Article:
…from the former and current editors of Vanity Fair. (And, coincidentally, both accounts involve London’s The Daily Telegraph!)
Tina Brown, quoted in The Telegraph:
[Brown] accepts that in this time of change, web-based journalism may lack the resources that newspapers have to do serious investigative work, and it is that that she fears losing. “We may need some sort of private public partnership to sponsor certain kinds of journalism,” she says.
“It’s always going to be in the public interest to do that sort of journalism but it’s never going to appeal to advertisers. So it may need either some sort of BBC approach to it, or some sort of philanthropic partnership, or some sort of trust; or company sponsorship of investigative work, like sponsoring television programmes. Maybe that’s a model. Everything has to be tried.”
“I think at this point it’s all about innovative approaches. I think we’re involved in a very, very scary transition, where nothing seems to be working financially, but I’m absolutely confident that a new model will emerge…”
“I think we’re going to get to the stage where a lot of journalists have other jobs as well.”
(I think we’re at that stage already.)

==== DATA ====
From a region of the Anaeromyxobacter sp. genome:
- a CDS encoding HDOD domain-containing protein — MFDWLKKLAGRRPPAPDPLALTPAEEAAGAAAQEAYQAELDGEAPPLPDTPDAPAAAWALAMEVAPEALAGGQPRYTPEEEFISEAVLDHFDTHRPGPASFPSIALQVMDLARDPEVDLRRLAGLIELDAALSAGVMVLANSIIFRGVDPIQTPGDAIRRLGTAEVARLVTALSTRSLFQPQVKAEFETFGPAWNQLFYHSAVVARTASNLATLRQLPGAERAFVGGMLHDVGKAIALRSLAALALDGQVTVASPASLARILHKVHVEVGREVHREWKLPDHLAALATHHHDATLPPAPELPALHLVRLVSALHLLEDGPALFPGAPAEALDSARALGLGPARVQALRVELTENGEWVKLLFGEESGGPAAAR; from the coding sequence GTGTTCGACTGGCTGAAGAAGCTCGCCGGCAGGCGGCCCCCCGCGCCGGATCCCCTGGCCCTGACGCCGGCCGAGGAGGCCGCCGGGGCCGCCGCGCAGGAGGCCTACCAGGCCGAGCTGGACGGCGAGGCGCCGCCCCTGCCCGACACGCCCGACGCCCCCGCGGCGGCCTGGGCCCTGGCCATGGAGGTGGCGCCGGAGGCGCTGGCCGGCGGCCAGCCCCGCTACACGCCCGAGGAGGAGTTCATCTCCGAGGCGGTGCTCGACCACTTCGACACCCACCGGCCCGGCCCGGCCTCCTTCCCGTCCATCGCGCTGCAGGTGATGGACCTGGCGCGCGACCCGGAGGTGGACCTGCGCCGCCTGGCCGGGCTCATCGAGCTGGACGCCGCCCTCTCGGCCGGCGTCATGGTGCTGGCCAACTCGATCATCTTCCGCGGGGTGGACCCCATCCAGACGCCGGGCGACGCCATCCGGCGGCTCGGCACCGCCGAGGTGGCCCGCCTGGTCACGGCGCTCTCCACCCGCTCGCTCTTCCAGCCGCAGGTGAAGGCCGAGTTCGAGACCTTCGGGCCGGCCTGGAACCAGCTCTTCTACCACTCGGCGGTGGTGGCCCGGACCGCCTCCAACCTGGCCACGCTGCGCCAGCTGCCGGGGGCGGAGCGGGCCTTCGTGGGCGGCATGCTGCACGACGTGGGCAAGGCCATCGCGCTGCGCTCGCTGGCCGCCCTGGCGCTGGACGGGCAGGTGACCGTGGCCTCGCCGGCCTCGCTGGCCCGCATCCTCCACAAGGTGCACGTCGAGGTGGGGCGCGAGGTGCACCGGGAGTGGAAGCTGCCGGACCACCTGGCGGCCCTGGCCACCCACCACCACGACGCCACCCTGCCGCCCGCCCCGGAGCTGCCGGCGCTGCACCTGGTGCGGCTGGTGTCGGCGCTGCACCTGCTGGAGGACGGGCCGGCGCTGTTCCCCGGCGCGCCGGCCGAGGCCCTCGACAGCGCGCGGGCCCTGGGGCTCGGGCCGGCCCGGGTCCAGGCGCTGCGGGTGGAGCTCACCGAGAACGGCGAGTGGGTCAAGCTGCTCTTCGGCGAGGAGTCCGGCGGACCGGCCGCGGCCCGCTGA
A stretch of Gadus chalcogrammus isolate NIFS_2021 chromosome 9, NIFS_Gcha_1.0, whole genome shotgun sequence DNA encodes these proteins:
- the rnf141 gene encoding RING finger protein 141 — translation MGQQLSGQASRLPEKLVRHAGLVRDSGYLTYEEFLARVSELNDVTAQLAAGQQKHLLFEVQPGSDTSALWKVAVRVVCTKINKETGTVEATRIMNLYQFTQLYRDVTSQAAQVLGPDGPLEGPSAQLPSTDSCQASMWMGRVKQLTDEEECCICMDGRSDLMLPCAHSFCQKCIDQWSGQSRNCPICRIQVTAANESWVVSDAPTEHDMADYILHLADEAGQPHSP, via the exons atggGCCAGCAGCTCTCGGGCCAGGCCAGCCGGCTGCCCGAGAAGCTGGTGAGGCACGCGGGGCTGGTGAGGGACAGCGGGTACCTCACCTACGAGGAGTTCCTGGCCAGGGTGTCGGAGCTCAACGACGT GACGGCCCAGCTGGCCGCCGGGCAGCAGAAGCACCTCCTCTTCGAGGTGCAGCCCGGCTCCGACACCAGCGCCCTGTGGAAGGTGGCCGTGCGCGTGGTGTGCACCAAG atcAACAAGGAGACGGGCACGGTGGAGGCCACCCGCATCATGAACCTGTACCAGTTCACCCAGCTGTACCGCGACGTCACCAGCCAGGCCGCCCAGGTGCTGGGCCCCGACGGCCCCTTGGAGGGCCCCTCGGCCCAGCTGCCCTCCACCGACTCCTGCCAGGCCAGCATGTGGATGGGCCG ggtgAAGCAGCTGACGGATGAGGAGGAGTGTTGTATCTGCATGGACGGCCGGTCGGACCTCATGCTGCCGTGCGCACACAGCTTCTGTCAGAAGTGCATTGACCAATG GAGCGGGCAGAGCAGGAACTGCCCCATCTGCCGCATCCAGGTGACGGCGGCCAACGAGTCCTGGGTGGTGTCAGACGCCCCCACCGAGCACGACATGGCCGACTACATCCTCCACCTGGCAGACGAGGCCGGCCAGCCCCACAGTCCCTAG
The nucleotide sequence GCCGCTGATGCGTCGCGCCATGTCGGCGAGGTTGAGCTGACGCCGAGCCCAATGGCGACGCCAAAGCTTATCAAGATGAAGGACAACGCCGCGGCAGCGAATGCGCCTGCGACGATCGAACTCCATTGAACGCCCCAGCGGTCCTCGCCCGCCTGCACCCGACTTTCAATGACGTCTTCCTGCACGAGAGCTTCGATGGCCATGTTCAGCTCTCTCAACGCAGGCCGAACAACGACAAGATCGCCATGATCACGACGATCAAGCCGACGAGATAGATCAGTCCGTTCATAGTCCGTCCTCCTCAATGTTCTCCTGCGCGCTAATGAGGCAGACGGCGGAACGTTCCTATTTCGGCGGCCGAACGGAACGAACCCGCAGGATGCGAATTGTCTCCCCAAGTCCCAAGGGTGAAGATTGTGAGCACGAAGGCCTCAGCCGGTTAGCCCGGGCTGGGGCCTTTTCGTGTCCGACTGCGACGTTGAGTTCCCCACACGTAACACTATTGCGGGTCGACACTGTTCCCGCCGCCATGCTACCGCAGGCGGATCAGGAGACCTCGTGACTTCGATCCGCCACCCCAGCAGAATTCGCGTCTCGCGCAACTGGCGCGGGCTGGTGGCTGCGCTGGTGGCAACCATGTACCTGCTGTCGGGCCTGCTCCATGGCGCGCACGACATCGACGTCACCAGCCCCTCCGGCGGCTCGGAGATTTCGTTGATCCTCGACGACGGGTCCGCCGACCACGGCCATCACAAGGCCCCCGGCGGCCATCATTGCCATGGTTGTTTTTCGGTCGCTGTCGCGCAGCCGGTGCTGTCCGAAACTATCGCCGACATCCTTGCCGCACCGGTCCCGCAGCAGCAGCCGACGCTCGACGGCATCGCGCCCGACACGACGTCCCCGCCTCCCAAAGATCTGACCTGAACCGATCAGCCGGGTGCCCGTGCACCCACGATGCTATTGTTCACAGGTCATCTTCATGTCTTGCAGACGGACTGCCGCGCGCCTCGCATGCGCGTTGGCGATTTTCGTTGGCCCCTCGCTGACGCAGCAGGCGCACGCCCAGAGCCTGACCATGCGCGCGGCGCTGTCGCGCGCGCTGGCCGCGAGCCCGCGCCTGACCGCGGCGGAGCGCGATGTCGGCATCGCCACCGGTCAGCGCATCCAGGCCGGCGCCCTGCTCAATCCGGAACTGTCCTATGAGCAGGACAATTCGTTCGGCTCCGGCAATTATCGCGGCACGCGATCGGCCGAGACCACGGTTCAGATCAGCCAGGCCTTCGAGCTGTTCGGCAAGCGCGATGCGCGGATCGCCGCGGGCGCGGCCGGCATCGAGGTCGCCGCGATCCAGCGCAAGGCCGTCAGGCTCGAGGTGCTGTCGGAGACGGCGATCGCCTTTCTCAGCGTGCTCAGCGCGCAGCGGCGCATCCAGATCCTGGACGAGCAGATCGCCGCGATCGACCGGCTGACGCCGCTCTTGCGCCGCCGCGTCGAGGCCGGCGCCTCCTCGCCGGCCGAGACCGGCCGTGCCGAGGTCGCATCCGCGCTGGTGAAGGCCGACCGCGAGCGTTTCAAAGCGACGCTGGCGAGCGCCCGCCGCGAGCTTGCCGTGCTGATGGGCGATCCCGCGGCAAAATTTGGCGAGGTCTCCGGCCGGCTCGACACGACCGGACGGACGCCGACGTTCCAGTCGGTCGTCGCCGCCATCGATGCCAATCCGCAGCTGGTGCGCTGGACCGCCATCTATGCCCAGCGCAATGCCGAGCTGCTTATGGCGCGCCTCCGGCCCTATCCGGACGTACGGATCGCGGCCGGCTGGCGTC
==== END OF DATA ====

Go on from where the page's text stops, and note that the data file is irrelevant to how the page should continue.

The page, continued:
“Where it’s really hard is if you want to get a really digging piece going on the whole banking collapse that takes two journalists six months…”
That— sustaining that — is the challenge, the problem to solve.
Maybe that — time- and resource-consuming journalism, and more of it — is the solution!
“[A]ren’t you just a bit tired of reading about the demise of newspapers?…[G]et on a big story with widespread public appeal, devote your best resources to it, say a quiet prayer, and swing for the fences.”
You know, get
“45 staff members and numerous lawyers [to spend] two months in a secured area of the paper’s offices, secretly preparing an epic series for publication…”
…devoting “120 broadsheet pages” to the story, just like The Telegraph did with its MPs’ expenses story.